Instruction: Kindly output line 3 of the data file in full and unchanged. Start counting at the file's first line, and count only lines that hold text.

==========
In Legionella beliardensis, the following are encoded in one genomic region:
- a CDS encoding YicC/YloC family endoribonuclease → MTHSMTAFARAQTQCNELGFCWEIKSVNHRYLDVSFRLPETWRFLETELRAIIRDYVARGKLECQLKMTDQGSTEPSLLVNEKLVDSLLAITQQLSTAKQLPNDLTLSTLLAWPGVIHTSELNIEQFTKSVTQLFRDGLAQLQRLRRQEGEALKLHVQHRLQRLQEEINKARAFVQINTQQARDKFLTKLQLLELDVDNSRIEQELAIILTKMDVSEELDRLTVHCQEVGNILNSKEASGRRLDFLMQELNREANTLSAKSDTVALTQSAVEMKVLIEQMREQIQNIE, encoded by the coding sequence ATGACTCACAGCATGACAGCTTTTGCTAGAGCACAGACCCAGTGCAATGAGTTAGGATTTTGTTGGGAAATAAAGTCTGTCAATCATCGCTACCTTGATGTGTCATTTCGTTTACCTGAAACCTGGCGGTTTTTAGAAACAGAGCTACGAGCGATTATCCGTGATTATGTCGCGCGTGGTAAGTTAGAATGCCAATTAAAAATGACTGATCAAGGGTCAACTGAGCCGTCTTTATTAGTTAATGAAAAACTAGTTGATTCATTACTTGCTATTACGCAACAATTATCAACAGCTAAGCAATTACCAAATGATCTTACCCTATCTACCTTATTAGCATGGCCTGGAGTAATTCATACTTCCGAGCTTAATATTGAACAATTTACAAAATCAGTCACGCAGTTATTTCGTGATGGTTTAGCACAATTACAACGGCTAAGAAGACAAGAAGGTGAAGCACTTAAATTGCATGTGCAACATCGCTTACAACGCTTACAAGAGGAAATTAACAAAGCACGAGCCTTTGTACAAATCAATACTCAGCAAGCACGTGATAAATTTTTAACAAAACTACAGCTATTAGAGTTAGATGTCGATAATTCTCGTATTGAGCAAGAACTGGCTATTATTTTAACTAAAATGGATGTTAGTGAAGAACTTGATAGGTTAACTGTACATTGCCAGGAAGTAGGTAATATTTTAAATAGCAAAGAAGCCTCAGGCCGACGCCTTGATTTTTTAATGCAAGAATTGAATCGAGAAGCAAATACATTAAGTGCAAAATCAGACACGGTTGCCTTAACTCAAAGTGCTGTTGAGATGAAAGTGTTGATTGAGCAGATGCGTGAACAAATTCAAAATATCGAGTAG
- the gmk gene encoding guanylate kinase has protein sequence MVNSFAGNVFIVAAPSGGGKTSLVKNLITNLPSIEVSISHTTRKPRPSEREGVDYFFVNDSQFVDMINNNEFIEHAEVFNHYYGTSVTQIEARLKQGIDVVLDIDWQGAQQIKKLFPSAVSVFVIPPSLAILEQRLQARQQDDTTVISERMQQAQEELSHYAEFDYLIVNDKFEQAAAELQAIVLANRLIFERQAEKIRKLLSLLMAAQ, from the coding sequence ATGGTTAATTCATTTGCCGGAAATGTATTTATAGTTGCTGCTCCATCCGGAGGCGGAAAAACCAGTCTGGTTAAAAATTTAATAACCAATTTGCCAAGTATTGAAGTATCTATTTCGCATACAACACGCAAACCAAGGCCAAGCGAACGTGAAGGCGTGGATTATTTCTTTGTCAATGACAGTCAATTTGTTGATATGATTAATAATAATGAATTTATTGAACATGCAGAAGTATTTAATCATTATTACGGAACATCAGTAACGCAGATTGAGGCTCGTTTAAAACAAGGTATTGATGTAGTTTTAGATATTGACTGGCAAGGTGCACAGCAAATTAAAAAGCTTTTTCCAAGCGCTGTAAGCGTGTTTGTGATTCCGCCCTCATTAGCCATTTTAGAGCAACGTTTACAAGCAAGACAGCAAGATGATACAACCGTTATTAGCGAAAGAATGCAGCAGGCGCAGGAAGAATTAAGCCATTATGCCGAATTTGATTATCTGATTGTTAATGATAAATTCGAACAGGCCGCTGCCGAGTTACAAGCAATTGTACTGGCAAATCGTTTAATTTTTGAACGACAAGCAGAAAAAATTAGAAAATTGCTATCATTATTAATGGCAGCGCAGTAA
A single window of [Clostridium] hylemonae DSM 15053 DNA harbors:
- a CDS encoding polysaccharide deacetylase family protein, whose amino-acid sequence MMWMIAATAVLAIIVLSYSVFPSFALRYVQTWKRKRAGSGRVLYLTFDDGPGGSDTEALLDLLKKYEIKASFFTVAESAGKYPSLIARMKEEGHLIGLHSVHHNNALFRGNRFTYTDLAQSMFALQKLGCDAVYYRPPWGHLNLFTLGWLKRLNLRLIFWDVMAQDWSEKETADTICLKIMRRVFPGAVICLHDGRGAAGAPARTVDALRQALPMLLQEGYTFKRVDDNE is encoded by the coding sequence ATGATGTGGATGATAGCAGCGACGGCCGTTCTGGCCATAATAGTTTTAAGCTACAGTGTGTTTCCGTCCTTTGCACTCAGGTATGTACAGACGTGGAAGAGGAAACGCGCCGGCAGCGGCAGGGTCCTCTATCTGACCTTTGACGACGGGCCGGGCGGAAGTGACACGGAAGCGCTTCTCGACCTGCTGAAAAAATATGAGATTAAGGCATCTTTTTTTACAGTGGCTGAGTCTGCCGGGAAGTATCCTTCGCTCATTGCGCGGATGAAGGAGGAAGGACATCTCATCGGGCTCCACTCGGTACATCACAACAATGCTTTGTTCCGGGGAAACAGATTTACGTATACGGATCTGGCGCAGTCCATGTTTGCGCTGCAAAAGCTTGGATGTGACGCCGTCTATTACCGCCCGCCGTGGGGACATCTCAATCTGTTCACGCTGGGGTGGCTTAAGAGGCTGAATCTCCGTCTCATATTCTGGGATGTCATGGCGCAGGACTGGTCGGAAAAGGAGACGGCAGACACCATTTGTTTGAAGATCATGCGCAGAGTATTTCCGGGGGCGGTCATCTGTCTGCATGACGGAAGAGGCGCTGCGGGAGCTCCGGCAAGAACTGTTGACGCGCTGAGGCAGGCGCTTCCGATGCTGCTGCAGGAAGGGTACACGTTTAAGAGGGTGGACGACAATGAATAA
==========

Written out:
- the gmk gene encoding guanylate kinase has protein sequence MVNSFAGNVFIVAAPSGGGKTSLVKNLITNLPSIEVSISHTTRKPRPSEREGVDYFFVNDSQFVDMINNNEFIEHAEVFNHYYGTSVTQIEARLKQGIDVVLDIDWQGAQQIKKLFPSAVSVFVIPPSLAILEQRLQARQQDDTTVISERMQQAQEELSHYAEFDYLIVNDKFEQAAAELQAIVLANRLIFERQAEKIRKLLSLLMAAQ, from the coding sequence ATGGTTAATTCATTTGCCGGAAATGTATTTATAGTTGCTGCTCCATCCGGAGGCGGAAAAACCAGTCTGGTTAAAAATTTAATAACCAATTTGCCAAGTATTGAAGTATCTATTTCGCATACAACACGCAAACCAAGGCCAAGCGAACGTGAAGGCGTGGATTATTTCTTTGTCAATGACAGTCAATTTGTTGATATGATTAATAATAATGAATTTATTGAACATGCAGAAGTATTTAATCATTATTACGGAACATCAGTAACGCAGATTGAGGCTCGTTTAAAACAAGGTATTGATGTAGTTTTAGATATTGACTGGCAAGGTGCACAGCAAATTAAAAAGCTTTTTCCAAGCGCTGTAAGCGTGTTTGTGATTCCGCCCTCATTAGCCATTTTAGAGCAACGTTTACAAGCAAGACAGCAAGATGATACAACCGTTATTAGCGAAAGAATGCAGCAGGCGCAGGAAGAATTAAGCCATTATGCCGAATTTGATTATCTGATTGTTAATGATAAATTCGAACAGGCCGCTGCCGAGTTACAAGCAATTGTACTGGCAAATCGTTTAATTTTTGAACGACAAGCAGAAAAAATTAGAAAATTGCTATCATTATTAATGGCAGCGCAGTAA